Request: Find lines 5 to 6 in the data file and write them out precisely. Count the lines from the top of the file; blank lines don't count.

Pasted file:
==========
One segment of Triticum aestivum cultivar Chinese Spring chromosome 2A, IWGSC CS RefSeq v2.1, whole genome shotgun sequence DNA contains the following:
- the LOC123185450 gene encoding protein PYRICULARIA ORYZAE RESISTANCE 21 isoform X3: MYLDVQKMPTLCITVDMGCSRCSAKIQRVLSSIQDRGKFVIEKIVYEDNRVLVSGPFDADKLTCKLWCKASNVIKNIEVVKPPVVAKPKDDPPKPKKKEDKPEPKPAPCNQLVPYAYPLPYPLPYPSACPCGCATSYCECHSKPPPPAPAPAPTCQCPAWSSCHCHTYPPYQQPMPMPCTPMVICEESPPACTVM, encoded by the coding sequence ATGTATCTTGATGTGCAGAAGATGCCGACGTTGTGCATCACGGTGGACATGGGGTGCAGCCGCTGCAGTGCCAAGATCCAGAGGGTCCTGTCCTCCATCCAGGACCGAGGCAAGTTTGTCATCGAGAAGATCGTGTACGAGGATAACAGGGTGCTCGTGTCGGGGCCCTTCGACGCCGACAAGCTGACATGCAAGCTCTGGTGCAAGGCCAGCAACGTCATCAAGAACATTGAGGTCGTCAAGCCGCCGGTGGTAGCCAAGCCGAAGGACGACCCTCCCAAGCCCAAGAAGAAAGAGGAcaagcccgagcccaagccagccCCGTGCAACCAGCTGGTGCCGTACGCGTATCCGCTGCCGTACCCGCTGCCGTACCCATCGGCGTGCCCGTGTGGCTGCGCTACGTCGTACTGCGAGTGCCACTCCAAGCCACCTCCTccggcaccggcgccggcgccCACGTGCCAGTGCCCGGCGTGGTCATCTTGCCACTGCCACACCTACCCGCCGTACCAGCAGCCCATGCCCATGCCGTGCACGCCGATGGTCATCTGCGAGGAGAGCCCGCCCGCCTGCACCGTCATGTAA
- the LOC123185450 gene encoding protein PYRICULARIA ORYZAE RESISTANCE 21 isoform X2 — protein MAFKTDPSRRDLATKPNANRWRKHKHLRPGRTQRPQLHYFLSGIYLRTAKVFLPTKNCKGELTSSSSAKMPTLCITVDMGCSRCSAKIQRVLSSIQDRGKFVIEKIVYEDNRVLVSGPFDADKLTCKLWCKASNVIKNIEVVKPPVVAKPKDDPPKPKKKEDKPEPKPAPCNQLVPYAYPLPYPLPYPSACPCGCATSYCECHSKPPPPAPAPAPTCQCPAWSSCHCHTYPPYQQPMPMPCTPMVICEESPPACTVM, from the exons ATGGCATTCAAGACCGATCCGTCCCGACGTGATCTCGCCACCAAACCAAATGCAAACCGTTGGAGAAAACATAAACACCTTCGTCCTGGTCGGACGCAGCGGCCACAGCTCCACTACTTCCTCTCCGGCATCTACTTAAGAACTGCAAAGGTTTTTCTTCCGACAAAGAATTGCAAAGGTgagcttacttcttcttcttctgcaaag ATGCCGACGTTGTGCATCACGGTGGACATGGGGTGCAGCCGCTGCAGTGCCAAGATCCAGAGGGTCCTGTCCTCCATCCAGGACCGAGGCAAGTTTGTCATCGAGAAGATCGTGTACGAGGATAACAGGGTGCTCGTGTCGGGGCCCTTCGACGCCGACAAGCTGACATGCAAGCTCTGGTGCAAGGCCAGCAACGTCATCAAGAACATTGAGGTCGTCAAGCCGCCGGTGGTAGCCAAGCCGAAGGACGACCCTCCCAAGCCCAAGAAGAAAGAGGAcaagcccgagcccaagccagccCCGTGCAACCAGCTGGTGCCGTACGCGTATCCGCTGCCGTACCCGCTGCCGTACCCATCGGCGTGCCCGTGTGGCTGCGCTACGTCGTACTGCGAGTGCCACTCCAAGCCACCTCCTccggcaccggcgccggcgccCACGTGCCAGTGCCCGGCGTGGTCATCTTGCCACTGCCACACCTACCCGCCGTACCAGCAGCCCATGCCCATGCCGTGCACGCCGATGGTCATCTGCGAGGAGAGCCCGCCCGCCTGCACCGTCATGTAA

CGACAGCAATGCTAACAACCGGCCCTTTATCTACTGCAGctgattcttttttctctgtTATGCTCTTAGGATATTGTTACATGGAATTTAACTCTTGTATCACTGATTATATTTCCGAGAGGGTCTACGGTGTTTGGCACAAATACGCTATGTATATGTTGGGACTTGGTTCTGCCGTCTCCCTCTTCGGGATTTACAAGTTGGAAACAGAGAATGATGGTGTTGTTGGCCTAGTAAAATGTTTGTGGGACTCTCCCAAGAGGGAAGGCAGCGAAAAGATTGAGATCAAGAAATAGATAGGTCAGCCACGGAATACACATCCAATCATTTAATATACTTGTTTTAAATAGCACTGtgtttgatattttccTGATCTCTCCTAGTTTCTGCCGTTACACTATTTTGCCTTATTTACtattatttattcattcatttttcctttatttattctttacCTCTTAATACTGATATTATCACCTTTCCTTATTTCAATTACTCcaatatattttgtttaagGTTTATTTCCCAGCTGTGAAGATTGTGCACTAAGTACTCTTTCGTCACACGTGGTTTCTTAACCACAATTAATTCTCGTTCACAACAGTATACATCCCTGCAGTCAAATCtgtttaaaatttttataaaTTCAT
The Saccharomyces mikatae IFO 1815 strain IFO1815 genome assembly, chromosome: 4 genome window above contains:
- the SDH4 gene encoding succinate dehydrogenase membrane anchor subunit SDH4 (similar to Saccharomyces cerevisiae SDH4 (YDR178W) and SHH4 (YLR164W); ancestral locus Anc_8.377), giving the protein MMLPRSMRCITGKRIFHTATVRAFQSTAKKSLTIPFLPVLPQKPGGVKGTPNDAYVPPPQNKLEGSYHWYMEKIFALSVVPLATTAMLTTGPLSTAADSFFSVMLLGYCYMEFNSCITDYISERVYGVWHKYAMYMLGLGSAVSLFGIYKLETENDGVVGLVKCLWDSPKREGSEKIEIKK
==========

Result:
The Saccharomyces mikatae IFO 1815 strain IFO1815 genome assembly, chromosome: 4 genome window above contains:
- the SDH4 gene encoding succinate dehydrogenase membrane anchor subunit SDH4 (similar to Saccharomyces cerevisiae SDH4 (YDR178W) and SHH4 (YLR164W); ancestral locus Anc_8.377), giving the protein MMLPRSMRCITGKRIFHTATVRAFQSTAKKSLTIPFLPVLPQKPGGVKGTPNDAYVPPPQNKLEGSYHWYMEKIFALSVVPLATTAMLTTGPLSTAADSFFSVMLLGYCYMEFNSCITDYISERVYGVWHKYAMYMLGLGSAVSLFGIYKLETENDGVVGLVKCLWDSPKREGSEKIEIKK